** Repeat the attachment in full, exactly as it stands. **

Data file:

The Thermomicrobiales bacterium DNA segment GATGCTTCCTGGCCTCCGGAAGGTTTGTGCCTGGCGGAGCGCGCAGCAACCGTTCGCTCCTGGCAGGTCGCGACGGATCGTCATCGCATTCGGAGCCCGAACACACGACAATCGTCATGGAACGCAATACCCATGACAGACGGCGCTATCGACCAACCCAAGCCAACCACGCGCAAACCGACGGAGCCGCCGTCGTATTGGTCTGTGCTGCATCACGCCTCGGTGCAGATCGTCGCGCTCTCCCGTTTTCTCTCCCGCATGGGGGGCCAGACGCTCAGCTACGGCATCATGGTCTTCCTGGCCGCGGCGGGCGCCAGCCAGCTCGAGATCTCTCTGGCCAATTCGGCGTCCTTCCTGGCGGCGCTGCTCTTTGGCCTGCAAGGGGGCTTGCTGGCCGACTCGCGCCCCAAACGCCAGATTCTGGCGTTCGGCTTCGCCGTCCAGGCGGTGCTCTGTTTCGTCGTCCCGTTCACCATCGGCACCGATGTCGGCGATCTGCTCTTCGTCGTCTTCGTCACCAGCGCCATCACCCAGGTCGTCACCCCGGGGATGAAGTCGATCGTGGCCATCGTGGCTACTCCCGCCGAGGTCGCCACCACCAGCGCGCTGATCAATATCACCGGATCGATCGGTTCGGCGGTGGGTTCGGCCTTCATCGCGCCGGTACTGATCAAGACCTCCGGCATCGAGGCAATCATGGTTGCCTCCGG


The Thermomicrobiales bacterium DNA segment GATGCTTCCTGGCCTCCGGAAGGTTTGTGCCTGGCGGAGCGCGCAGCAACCGTTCGCTCCTGGCAGGTCGCGACGGATCGTCATCGCATTCGGAGCCCGAACACACGACAATCGTCATGGAACGCAATACCCATGACAGACGGCGCTATCGACCAACCCAAGCCAACCACGCGCAAACCGACGGAGCCGCCGTCGTATTGGTCTGTGCTGCATCACGCCTCGGTGCAGATCGTCGCGCTCTCCCGTTTTCTCTCCCGCATGGGGGGCCAGACGCTCAGCTACGGCATCATGGTCTTCCTGGCCGCGGCGGGCGCCAGCCAGCTCGAGATCTCTCTGGCCAATTCGGCGTCCTTCCTGGCGGCGCTGCTCTTTGGCCTGCAAGGGGGCTTGCTGGCCGACTCGCGCCCCAAACGCCAGATTCTGGCGTTCGGCTTCGCCGTCCAGGCGGTGCTCTGTTTCGTCGTCCCGTTCACCATCGGCACCGATGTCGGCGATCTGCTCTTCGTCGTCTTCGTCACCAGCGCCATCACCCAGGTCGTCACCCCGGGGATGAAGTCGATCGTGGCCATCGTGGCTACTCCCGCCGAGGTCGCCACCACCAGCGCGCTGATCAATATCACCGGATCGATCGGTTCGGCGGTGGGTTCGGCCTTCATCGCGCCGGTACTGATCAAGACCTCCGGCATCGAGGCAATCATGGTTGCCTCCGG